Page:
Can you imagine printing a sheet of plastic that covers its own cost by converting sunlight into electricity within a few days? It’s entirely possible if printing technologies can fabricate high-efficiency organic photovoltaics (OPVs). Dr. Jankowski, assistant professor in the Micron School of Materials Science and Engineering leads the Computational Materials Engineering Laboratory (CMELab) at Boise State. The group researches new materials that create sustainable energy sources. Particularly, they research methods for arranging molecules to give carbon-based advanced materials desired properties. Dr. Jankowski received a prestigious National Science Foundation (NSF) CAREER grant for his research into methods that create greener environments.
An NSF CAREER Grant Supports Green Research
The Faculty Early Career Development (CAREER) Program offers the National Science Foundation’s most prestigious awards in support of faculty members who integrate effective research and teaching. Dr. Jankowski’s CAREER award is supporting his research on transforming methods by which organic photovoltaic solar cells are made. The building-block materials used to develop OPVs are abundant and could enhance production of inexpensive solar panels. OPVs can be applied to curved or flexible surfaces that are hard to accommodate with silicon-based solar technologies. This would enable easier solar panel integration into fabrics or even vehicles. Ultimately, OPVs could provide an economical electricity alternative at a lower cost than current solar technologies.
“I’m enormously grateful for NSF’s support through the CAREER award and humbled to be included among its recipients,” Dr. Jankowski said. “This award will provide sustained graduate student support so we can take our preliminary plastic solar material studies to the next level. I’m so excited for the science this is going to make possible.”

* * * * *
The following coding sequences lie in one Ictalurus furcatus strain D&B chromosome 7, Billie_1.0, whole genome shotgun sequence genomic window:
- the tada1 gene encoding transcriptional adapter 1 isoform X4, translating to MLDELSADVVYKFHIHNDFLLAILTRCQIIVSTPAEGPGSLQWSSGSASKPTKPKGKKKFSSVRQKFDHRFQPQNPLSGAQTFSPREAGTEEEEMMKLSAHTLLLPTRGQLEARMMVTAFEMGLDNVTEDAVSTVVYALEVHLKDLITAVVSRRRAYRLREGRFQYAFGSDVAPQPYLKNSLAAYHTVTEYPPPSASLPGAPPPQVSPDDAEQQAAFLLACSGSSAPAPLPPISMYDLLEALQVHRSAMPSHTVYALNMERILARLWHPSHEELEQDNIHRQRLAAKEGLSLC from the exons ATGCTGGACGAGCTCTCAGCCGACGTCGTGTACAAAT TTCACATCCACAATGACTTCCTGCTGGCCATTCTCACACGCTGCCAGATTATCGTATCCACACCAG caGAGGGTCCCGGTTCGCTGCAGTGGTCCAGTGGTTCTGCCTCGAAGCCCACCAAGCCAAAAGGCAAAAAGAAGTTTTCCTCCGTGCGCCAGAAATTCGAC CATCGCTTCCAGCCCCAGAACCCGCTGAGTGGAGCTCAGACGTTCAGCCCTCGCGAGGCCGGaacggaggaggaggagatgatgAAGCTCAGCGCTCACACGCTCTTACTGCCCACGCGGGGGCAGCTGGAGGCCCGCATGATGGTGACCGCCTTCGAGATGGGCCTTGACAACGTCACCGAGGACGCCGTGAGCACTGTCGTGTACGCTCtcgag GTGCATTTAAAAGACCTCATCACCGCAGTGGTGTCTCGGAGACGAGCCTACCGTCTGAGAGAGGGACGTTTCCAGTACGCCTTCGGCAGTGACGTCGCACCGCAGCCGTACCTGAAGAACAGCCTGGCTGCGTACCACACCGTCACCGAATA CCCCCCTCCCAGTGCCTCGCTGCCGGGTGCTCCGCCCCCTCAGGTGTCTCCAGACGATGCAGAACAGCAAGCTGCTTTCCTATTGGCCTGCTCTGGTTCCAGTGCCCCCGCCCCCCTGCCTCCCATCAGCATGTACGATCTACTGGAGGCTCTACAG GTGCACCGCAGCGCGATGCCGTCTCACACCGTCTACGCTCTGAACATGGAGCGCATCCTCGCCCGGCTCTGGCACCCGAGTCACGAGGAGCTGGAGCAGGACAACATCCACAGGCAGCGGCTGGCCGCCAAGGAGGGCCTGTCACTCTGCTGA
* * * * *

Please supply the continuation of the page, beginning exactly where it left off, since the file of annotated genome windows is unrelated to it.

Discovering Pathways to Efficient Alternative Power Sources
Dr. Jankowski’s research will focus on improving the simulation techniques for predicting OPV nano-structures. Improving simulation techniques will allow researchers to uncover the nano-structures of ingredient mixtures needed to create OPVs. Dr. Jankowski and his team can then learn more about the fabrication process and discover pathways to increasingly efficient power sources. He and his students plan to collaborate with the National Renewable Energy Laboratory to make and test the plastic solar cells predicted by their research. According to Jankowski,”No other single advance will as broadly improve the health, security, and opportunity for global citizens as these inexpensive, accessible power sources. These power sources will fuel alternative energy development while mitigating climate change.” Students involved in this project will use computational materials science to solve challenges related to low-cost energy alternatives, giving them a leading edge in obtaining high-tech jobs.